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Preserving the past: Netherland Inn’s interim curator stays busy behind the scenes

January 13th, 2014 9:18 am by Leigh Ann Laube

Preserving the past: Netherland Inn’s interim curator stays busy behind the scenes

Russ Bralley, interim curator of Kingsport’s Netherland Inn, shows off some of the items in the replica of George Hale’s Boatyard Store. Photo by Ned Jilton II.

The Netherland Inn may be closed until May, but that doesn’t mean the former Great Old Stage Road inn and tavern is gathering dust. Behind the scenes, the interim curator is busy collecting historic items that will be used as part of the Museum of Pioneer Transportation’s permanent collection, digitizing the documentary holdings of the inn, creating a play area for kids in the museum and updating the inn’s web site to make genealogical research available online.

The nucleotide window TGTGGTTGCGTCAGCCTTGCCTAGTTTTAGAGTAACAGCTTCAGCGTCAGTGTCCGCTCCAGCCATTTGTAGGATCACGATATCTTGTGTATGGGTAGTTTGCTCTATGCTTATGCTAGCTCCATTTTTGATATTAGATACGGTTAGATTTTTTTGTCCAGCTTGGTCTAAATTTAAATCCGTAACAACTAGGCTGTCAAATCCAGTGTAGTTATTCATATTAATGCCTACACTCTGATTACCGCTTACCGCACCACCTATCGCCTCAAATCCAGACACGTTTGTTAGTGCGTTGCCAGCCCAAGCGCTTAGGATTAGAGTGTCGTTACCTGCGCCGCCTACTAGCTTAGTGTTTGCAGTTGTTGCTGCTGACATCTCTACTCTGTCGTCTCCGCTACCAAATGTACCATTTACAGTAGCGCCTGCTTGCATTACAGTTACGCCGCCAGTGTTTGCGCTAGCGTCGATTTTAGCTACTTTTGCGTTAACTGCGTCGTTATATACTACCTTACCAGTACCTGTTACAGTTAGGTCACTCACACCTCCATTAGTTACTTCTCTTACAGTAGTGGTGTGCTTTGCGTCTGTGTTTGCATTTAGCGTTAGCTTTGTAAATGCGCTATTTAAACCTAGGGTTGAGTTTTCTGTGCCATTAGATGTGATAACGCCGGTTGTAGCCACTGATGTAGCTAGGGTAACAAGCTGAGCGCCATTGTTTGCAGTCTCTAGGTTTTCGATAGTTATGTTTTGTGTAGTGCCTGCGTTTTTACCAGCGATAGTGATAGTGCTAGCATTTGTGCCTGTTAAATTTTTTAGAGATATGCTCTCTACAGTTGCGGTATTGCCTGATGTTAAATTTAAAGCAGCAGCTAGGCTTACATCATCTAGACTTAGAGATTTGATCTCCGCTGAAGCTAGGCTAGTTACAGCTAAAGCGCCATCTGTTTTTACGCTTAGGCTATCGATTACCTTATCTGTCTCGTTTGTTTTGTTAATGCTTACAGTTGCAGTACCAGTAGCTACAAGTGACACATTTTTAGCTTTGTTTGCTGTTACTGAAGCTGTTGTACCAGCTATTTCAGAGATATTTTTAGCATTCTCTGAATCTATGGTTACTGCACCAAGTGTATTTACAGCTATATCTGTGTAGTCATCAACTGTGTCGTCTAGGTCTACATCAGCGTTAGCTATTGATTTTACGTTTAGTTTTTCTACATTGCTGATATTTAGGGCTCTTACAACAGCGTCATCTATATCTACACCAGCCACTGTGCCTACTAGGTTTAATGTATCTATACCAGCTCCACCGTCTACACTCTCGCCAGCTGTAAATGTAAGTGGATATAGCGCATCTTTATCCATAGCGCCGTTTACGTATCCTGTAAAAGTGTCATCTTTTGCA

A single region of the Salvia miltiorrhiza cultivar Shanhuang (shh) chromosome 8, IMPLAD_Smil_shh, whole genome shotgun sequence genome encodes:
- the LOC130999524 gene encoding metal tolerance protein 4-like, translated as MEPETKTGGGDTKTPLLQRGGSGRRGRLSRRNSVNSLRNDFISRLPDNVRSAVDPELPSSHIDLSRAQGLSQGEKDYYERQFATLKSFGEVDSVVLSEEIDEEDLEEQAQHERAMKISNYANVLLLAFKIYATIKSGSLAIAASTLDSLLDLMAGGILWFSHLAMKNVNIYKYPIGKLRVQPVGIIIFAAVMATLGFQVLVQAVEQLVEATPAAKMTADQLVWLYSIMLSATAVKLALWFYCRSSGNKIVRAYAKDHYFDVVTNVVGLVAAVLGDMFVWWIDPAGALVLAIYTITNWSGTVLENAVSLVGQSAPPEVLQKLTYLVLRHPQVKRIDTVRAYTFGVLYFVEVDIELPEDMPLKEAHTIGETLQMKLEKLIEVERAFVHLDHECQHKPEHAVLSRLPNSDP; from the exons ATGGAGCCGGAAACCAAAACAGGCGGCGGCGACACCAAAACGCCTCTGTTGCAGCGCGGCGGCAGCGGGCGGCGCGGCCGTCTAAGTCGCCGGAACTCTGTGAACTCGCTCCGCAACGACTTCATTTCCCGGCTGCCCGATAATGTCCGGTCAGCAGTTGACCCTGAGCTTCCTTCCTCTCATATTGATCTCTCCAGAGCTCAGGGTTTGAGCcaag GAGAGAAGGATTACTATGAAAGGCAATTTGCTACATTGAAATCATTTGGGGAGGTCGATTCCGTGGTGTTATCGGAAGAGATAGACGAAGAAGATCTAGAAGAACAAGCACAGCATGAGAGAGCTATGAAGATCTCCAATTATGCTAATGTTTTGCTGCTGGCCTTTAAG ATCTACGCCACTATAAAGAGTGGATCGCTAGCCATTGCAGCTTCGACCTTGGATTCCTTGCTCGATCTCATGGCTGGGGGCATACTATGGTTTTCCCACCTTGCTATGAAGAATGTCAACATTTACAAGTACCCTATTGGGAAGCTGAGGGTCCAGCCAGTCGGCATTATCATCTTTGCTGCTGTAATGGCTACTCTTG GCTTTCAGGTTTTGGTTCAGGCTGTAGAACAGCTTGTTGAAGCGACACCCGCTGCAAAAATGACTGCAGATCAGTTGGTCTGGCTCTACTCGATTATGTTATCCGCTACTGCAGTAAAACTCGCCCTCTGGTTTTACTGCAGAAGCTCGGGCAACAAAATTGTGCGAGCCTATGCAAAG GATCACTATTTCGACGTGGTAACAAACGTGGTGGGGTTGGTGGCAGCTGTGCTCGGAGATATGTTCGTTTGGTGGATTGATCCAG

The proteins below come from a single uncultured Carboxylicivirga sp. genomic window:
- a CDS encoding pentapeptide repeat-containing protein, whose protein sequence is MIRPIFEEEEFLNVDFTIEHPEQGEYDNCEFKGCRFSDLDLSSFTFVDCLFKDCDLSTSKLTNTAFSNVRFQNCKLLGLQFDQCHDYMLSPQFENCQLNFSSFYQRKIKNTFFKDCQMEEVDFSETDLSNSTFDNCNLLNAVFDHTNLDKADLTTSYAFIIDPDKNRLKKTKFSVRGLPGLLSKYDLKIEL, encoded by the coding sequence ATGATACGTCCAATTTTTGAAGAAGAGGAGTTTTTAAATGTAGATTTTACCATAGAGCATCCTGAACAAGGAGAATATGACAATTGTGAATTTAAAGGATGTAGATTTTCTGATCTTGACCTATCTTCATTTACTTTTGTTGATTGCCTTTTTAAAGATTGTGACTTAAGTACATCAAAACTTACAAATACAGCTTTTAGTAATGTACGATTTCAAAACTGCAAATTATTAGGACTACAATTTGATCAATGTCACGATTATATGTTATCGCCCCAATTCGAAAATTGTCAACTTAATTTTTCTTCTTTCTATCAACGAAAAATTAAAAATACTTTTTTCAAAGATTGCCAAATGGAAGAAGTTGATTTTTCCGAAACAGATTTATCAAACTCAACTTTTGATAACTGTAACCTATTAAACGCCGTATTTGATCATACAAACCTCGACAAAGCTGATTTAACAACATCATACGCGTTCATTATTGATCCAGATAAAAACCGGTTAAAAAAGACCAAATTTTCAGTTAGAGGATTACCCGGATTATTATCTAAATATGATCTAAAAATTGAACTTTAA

Russ Bralley was assigned to the inn by Appalachia CARES/AmeriCorps through a program administered by the Corporation for National and Community Service, which is the nation’s largest grant maker for service and volunteering.

Born and raised in Kingsport, he’s always been interested in history. Every branch of his ancestral family lived around Bays Mountain and old Kingsport. He has completed a certificate program with honors from Rhode Island’s Brown University in history and archaeology, and an analytical management certificate program with honors from Stanford University in California. He has a bachelor of arts in English and master of arts in arts administration from the University of Tennessee — Chattanooga and an ad eundem degree from University College, Cork, in Celtic studies.

“History is a living thing. ... It’s not just some words on a paper,” he explained.

When he was hired in late September 2012, the Museum of Pioneer Transportation in the Hal T. Spoden Bank Barn was empty. When the inn opened for last year’s season on May 4, 2013, it was the public’s first opportunity to see the new, stocked Museum of Pioneer Transportation .

“We have a permanent collection and will rotate items,” he said. “People are giving us stuff all the time. We have a vast collection of furniture, documents.”